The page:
I mean, sure, people who play more than a healthy amount of video games are also likely to have social problems. I don’t think that’s happening on a societal scale, though. There are still plenty of charismatic people out there, plenty of marriages still happening, plenty of active registrations on dating sites, and face-to-face meetings like conventions. Hell, people are still going to school and doing okay despite the rampant issues in our education system. I don’t know that any sociological research I’ve ever run across would support the idea that video games are making us as a society less able to cope with social situations.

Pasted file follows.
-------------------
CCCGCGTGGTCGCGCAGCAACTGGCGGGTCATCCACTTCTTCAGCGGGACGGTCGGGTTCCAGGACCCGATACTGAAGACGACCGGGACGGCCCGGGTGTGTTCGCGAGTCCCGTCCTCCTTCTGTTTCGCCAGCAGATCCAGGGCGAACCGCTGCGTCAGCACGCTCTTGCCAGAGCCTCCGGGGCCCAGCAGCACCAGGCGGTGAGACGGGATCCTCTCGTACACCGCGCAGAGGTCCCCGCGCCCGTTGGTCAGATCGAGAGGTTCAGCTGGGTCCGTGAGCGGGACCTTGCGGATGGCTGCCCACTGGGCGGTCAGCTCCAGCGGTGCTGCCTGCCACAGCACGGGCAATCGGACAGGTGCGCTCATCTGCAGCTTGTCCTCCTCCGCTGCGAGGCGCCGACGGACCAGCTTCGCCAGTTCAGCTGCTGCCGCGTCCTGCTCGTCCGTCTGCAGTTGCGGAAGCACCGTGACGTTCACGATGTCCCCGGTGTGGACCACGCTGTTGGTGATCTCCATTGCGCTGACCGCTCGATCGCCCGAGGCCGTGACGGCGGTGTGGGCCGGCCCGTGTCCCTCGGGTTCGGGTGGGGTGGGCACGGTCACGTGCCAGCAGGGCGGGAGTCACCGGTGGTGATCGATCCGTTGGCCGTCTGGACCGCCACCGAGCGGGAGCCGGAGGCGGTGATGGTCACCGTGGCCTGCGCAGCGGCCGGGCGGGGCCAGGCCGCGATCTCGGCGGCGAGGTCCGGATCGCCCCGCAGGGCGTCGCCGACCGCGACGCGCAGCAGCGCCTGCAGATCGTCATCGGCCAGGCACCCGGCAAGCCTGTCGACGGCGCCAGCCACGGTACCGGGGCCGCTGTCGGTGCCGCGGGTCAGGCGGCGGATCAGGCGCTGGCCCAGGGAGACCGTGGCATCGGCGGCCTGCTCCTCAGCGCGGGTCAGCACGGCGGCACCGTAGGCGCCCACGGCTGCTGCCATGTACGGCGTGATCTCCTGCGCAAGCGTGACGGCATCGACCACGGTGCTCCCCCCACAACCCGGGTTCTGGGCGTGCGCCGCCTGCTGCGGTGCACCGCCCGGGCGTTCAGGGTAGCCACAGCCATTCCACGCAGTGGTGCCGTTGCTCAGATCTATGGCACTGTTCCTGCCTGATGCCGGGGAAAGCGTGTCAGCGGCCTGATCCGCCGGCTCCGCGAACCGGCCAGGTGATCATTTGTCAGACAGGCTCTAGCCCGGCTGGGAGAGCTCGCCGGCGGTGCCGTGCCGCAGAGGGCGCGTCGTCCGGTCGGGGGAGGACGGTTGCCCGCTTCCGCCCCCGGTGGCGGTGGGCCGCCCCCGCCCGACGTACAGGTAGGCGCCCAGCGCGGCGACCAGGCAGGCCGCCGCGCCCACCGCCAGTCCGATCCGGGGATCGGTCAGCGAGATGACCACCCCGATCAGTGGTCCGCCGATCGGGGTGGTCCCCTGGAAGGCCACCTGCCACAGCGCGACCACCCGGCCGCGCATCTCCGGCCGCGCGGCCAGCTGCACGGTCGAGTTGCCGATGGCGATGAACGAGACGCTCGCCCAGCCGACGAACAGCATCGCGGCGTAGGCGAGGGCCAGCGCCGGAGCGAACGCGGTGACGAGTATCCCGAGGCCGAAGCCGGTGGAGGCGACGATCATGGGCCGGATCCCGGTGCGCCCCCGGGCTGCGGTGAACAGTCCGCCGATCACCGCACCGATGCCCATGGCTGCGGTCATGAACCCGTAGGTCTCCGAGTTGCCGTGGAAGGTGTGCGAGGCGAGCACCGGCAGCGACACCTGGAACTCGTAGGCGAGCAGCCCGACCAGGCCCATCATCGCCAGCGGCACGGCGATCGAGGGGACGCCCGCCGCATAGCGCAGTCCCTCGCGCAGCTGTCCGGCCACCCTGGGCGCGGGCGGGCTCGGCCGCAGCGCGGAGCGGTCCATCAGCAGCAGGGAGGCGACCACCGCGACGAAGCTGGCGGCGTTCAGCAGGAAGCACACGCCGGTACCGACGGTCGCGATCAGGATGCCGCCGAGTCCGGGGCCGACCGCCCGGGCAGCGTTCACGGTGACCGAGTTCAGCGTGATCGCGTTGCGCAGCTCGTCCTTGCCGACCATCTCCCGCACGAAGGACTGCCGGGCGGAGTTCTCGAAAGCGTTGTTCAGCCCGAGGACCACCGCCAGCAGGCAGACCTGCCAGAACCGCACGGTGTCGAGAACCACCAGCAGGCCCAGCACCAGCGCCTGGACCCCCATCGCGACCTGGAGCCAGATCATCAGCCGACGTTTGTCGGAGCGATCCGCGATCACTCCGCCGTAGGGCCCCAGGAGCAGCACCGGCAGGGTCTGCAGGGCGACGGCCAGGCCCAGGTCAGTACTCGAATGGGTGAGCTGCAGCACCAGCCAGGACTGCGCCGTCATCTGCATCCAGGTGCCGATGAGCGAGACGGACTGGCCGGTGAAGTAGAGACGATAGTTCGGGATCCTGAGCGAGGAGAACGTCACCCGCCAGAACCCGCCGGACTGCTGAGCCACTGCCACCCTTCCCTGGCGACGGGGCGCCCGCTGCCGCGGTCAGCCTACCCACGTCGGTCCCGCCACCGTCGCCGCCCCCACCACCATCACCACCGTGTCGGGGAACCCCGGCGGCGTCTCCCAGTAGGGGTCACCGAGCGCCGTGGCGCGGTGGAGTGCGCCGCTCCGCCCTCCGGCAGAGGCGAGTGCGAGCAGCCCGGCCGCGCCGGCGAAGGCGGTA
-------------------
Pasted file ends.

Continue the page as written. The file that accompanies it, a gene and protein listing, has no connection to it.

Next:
I guess the big issue here is that it’s a blanket statement about video games. Not all video games are the same and they’re not going to affect people in the same way. In my article about video games and aggression, I state that yes, it’s possible that video games might affect someone in a negative way especially if that person has other problems; however, it’s impossible for video games to cause someone to, say, go out and shoot a cop. Video games—and porn, let’s be honest—do not make anyone do anything. Someone who already has issues is at risk of being affected by those things, but blanket statements like this aren’t useful because there are so many other factors at play. Sure, someone who uses porn as the only model for how sex should happen is going to fail at sex because porn doesn’t really reflect real life. But most men, I would hope, understand that—or, barring that, I would hope, foolishly, that parents are having discussions with their kids about the fact that porn is a fantasy and not actually how you should treat a woman in most cases. You know, kind of like how I hope that parents are having discussions with their kids about how it’s not cool to go out and shoot cops like what you might see in some video games.